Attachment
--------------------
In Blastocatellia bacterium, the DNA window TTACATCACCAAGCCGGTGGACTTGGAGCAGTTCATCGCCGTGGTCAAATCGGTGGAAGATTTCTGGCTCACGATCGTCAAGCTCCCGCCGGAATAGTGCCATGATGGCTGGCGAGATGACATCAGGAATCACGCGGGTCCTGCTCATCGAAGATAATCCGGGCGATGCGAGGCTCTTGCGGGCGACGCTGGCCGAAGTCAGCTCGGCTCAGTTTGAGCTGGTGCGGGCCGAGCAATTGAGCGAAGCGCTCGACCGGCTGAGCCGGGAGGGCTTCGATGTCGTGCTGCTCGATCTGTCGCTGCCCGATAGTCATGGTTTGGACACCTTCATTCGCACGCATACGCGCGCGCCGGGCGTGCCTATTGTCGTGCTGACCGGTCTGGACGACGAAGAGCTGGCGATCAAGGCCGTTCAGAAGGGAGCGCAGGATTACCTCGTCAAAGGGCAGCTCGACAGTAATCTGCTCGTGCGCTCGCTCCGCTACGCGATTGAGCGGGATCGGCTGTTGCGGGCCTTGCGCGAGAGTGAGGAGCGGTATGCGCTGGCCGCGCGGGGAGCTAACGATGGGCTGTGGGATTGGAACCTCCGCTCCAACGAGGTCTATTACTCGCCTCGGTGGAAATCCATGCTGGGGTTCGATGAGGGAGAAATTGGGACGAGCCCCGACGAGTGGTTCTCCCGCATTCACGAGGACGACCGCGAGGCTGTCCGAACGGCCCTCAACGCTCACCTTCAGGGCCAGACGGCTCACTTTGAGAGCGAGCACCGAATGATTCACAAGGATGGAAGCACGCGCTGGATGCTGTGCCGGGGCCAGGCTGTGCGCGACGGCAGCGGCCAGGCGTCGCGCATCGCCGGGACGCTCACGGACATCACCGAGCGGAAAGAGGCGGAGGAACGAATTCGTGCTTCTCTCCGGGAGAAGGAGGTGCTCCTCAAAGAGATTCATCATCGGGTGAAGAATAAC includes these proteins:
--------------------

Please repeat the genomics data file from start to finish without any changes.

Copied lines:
In Blastocatellia bacterium, the DNA window TTACATCACCAAGCCGGTGGACTTGGAGCAGTTCATCGCCGTGGTCAAATCGGTGGAAGATTTCTGGCTCACGATCGTCAAGCTCCCGCCGGAATAGTGCCATGATGGCTGGCGAGATGACATCAGGAATCACGCGGGTCCTGCTCATCGAAGATAATCCGGGCGATGCGAGGCTCTTGCGGGCGACGCTGGCCGAAGTCAGCTCGGCTCAGTTTGAGCTGGTGCGGGCCGAGCAATTGAGCGAAGCGCTCGACCGGCTGAGCCGGGAGGGCTTCGATGTCGTGCTGCTCGATCTGTCGCTGCCCGATAGTCATGGTTTGGACACCTTCATTCGCACGCATACGCGCGCGCCGGGCGTGCCTATTGTCGTGCTGACCGGTCTGGACGACGAAGAGCTGGCGATCAAGGCCGTTCAGAAGGGAGCGCAGGATTACCTCGTCAAAGGGCAGCTCGACAGTAATCTGCTCGTGCGCTCGCTCCGCTACGCGATTGAGCGGGATCGGCTGTTGCGGGCCTTGCGCGAGAGTGAGGAGCGGTATGCGCTGGCCGCGCGGGGAGCTAACGATGGGCTGTGGGATTGGAACCTCCGCTCCAACGAGGTCTATTACTCGCCTCGGTGGAAATCCATGCTGGGGTTCGATGAGGGAGAAATTGGGACGAGCCCCGACGAGTGGTTCTCCCGCATTCACGAGGACGACCGCGAGGCTGTCCGAACGGCCCTCAACGCTCACCTTCAGGGCCAGACGGCTCACTTTGAGAGCGAGCACCGAATGATTCACAAGGATGGAAGCACGCGCTGGATGCTGTGCCGGGGCCAGGCTGTGCGCGACGGCAGCGGCCAGGCGTCGCGCATCGCCGGGACGCTCACGGACATCACCGAGCGGAAAGAGGCGGAGGAACGAATTCGTGCTTCTCTCCGGGAGAAGGAGGTGCTCCTCAAAGAGATTCATCATCGGGTGAAGAATAAC includes these proteins: